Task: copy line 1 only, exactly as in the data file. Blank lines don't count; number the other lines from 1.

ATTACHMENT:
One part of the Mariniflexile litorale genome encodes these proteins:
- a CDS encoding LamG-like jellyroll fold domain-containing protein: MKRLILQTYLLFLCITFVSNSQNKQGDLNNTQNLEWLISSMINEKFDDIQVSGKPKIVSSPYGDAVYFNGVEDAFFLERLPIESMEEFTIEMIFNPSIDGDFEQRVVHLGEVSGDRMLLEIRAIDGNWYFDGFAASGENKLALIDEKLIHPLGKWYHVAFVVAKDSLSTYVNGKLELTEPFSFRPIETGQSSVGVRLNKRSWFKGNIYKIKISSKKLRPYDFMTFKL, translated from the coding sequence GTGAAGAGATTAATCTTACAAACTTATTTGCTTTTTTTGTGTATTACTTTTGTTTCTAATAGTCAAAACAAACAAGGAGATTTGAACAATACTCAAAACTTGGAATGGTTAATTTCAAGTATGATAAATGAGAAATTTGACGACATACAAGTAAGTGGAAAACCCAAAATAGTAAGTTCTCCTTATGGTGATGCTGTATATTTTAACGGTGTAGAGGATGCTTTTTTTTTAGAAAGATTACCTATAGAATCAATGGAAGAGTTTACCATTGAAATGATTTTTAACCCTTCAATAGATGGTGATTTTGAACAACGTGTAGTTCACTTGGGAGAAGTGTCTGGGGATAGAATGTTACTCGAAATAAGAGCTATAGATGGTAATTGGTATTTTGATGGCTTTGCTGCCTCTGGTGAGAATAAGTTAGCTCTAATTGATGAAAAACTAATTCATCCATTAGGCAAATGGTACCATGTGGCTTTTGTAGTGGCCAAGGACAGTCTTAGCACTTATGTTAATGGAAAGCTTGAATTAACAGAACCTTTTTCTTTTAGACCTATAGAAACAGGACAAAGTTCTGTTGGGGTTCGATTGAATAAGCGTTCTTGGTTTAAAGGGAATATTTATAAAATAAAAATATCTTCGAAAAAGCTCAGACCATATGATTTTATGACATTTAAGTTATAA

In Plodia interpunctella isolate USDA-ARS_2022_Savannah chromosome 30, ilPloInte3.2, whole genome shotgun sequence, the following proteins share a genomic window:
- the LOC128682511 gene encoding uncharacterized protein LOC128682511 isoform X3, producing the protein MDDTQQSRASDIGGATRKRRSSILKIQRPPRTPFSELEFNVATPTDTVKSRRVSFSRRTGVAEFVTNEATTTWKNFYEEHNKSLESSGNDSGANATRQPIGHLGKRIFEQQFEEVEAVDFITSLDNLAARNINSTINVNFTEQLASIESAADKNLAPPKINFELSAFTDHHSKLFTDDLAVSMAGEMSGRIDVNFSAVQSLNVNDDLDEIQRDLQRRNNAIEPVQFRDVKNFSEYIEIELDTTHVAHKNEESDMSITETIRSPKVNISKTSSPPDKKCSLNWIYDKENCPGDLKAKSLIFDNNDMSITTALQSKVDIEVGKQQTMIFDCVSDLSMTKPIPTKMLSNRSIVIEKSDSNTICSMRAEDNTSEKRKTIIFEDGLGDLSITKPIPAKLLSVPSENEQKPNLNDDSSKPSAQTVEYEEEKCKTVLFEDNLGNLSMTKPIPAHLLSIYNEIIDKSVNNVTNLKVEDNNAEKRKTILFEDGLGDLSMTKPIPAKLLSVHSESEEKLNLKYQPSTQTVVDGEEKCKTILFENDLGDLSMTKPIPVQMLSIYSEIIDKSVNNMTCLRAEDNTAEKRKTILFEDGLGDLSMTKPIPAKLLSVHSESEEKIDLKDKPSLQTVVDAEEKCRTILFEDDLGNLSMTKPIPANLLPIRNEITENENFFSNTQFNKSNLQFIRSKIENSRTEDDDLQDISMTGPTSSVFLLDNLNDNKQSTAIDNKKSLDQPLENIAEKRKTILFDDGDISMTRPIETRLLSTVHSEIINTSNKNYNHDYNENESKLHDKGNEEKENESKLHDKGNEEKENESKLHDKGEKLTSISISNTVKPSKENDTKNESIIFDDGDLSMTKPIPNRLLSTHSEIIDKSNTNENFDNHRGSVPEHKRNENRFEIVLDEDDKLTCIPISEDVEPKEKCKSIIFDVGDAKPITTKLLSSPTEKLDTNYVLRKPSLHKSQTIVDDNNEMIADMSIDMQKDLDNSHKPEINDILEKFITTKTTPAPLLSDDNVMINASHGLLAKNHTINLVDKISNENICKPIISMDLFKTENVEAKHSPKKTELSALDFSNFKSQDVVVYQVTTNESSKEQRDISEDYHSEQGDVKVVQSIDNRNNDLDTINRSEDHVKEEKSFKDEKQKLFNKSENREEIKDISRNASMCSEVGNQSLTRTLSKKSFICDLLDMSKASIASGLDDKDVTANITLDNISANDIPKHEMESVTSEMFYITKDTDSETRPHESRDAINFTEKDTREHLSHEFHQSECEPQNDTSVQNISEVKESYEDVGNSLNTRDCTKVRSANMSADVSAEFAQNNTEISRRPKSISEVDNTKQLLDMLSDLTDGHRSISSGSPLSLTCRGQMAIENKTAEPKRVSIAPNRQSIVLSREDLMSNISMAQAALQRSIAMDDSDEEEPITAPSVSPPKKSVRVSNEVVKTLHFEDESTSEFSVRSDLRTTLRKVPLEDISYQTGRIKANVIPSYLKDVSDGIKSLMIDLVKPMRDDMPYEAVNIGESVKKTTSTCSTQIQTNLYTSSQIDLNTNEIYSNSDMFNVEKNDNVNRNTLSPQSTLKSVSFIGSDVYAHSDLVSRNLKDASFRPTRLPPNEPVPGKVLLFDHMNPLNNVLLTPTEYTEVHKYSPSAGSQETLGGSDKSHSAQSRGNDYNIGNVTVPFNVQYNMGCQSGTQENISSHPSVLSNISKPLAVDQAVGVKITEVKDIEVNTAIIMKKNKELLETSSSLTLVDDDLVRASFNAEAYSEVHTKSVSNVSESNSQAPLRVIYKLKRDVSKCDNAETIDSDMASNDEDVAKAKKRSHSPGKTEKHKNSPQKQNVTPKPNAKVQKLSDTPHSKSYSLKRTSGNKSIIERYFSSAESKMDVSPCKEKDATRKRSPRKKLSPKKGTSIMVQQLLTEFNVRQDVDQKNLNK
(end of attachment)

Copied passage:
One part of the Mariniflexile litorale genome encodes these proteins: